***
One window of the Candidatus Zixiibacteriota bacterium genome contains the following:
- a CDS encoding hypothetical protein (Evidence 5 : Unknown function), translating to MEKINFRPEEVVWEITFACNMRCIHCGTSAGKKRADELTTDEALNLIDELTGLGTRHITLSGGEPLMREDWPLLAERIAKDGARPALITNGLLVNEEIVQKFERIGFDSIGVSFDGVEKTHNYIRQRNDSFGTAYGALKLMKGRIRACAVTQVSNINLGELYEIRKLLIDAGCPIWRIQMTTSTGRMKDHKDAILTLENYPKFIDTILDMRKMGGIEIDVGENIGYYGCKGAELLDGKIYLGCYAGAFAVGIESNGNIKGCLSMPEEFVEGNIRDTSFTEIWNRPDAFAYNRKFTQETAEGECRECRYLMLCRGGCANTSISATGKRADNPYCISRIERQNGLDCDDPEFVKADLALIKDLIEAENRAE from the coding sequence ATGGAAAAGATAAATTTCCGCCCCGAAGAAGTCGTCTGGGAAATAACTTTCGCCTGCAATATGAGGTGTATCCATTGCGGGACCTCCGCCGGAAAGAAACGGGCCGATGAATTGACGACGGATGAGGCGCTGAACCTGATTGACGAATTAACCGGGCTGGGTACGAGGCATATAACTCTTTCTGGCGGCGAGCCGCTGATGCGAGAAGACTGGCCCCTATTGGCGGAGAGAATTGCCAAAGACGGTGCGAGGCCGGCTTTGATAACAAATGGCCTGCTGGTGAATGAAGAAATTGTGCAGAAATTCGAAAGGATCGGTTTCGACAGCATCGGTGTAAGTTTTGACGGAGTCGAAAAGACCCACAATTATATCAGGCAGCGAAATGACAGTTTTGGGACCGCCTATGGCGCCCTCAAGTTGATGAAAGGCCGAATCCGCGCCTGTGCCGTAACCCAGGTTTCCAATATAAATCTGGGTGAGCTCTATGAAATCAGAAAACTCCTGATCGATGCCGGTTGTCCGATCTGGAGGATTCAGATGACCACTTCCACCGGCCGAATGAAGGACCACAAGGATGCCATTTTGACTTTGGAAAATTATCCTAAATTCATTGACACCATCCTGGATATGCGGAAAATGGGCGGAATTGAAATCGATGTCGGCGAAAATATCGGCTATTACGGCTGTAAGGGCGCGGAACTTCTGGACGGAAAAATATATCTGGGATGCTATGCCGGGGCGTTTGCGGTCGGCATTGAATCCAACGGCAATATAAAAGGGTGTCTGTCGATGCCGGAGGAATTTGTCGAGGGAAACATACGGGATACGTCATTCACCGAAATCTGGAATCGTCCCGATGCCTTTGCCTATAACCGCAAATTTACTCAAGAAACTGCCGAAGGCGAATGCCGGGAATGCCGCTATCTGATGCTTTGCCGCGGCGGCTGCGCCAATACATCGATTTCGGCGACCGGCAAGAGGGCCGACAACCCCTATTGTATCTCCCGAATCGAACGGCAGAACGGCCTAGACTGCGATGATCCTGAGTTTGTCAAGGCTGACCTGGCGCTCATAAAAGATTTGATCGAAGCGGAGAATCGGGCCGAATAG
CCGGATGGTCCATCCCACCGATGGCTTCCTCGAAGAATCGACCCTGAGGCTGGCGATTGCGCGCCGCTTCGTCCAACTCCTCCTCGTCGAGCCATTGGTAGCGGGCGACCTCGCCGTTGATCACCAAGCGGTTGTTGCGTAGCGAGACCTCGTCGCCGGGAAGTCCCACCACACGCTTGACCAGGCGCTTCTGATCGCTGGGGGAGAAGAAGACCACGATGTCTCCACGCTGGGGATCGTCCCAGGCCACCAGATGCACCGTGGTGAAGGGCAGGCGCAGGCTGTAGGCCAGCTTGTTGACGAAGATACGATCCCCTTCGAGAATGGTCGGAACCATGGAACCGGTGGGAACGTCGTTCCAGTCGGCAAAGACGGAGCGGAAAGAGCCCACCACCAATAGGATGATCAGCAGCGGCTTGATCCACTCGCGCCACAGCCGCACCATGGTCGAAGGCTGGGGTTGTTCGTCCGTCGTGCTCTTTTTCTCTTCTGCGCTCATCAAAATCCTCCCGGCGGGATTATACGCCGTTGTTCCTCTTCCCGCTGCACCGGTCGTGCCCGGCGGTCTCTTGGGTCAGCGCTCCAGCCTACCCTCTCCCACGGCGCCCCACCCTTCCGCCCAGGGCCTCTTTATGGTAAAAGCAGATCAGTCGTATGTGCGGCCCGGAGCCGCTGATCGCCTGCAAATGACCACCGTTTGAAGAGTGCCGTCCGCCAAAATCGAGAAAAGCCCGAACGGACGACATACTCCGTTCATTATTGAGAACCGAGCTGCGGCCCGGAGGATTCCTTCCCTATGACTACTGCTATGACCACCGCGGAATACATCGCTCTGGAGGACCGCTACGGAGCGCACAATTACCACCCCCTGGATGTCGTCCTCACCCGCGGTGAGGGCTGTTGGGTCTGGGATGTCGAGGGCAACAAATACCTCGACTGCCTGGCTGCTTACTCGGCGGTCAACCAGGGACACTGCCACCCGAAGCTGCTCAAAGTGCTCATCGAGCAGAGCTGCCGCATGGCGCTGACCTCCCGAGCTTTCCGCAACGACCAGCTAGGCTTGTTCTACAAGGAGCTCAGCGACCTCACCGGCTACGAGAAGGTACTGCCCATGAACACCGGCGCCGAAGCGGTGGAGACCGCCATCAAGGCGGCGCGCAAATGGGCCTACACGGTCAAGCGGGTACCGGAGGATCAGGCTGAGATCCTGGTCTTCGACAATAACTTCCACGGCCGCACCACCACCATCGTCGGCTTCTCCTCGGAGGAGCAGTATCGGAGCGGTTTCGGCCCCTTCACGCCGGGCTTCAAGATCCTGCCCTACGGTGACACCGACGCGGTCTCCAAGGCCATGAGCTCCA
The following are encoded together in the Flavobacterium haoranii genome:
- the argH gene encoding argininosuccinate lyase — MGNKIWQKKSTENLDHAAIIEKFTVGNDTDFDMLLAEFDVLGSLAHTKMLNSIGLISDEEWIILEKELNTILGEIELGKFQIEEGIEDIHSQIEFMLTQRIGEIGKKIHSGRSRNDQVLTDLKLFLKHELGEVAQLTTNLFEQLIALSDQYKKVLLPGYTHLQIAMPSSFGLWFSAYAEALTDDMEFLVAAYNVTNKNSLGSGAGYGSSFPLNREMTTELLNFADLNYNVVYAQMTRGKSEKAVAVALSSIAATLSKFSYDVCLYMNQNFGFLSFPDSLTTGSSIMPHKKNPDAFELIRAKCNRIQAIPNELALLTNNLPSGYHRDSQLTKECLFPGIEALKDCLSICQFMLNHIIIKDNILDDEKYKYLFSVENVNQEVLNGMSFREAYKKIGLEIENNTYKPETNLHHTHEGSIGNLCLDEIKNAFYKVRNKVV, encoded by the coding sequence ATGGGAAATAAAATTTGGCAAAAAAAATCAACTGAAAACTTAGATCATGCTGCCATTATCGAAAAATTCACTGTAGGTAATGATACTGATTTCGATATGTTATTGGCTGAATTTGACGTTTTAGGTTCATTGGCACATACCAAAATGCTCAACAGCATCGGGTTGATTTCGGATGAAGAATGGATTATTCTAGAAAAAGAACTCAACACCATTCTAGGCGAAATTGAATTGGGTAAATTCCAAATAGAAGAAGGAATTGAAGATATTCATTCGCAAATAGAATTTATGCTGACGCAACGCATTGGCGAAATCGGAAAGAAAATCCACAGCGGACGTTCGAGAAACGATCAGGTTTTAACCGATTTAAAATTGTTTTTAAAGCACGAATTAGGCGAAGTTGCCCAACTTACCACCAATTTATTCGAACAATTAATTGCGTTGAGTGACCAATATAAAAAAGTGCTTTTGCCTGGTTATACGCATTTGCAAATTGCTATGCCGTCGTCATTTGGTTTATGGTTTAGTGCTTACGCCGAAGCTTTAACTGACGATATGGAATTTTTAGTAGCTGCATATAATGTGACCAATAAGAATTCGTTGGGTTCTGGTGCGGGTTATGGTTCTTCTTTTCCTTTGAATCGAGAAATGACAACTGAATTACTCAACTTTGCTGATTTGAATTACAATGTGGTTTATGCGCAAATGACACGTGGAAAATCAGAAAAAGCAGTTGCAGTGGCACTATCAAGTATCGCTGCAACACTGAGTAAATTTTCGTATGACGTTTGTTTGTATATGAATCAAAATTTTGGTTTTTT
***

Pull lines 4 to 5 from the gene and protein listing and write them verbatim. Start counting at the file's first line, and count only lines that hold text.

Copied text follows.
The following are encoded together in the Flavobacterium haoranii genome:
- the argH gene encoding argininosuccinate lyase — MGNKIWQKKSTENLDHAAIIEKFTVGNDTDFDMLLAEFDVLGSLAHTKMLNSIGLISDEEWIILEKELNTILGEIELGKFQIEEGIEDIHSQIEFMLTQRIGEIGKKIHSGRSRNDQVLTDLKLFLKHELGEVAQLTTNLFEQLIALSDQYKKVLLPGYTHLQIAMPSSFGLWFSAYAEALTDDMEFLVAAYNVTNKNSLGSGAGYGSSFPLNREMTTELLNFADLNYNVVYAQMTRGKSEKAVAVALSSIAATLSKFSYDVCLYMNQNFGFLSFPDSLTTGSSIMPHKKNPDAFELIRAKCNRIQAIPNELALLTNNLPSGYHRDSQLTKECLFPGIEALKDCLSICQFMLNHIIIKDNILDDEKYKYLFSVENVNQEVLNGMSFREAYKKIGLEIENNTYKPETNLHHTHEGSIGNLCLDEIKNAFYKVRNKVV, encoded by the coding sequence ATGGGAAATAAAATTTGGCAAAAAAAATCAACTGAAAACTTAGATCATGCTGCCATTATCGAAAAATTCACTGTAGGTAATGATACTGATTTCGATATGTTATTGGCTGAATTTGACGTTTTAGGTTCATTGGCACATACCAAAATGCTCAACAGCATCGGGTTGATTTCGGATGAAGAATGGATTATTCTAGAAAAAGAACTCAACACCATTCTAGGCGAAATTGAATTGGGTAAATTCCAAATAGAAGAAGGAATTGAAGATATTCATTCGCAAATAGAATTTATGCTGACGCAACGCATTGGCGAAATCGGAAAGAAAATCCACAGCGGACGTTCGAGAAACGATCAGGTTTTAACCGATTTAAAATTGTTTTTAAAGCACGAATTAGGCGAAGTTGCCCAACTTACCACCAATTTATTCGAACAATTAATTGCGTTGAGTGACCAATATAAAAAAGTGCTTTTGCCTGGTTATACGCATTTGCAAATTGCTATGCCGTCGTCATTTGGTTTATGGTTTAGTGCTTACGCCGAAGCTTTAACTGACGATATGGAATTTTTAGTAGCTGCATATAATGTGACCAATAAGAATTCGTTGGGTTCTGGTGCGGGTTATGGTTCTTCTTTTCCTTTGAATCGAGAAATGACAACTGAATTACTCAACTTTGCTGATTTGAATTACAATGTGGTTTATGCGCAAATGACACGTGGAAAATCAGAAAAAGCAGTTGCAGTGGCACTATCAAGTATCGCTGCAACACTGAGTAAATTTTCGTATGACGTTTGTTTGTATATGAATCAAAATTTTGGTTTTTT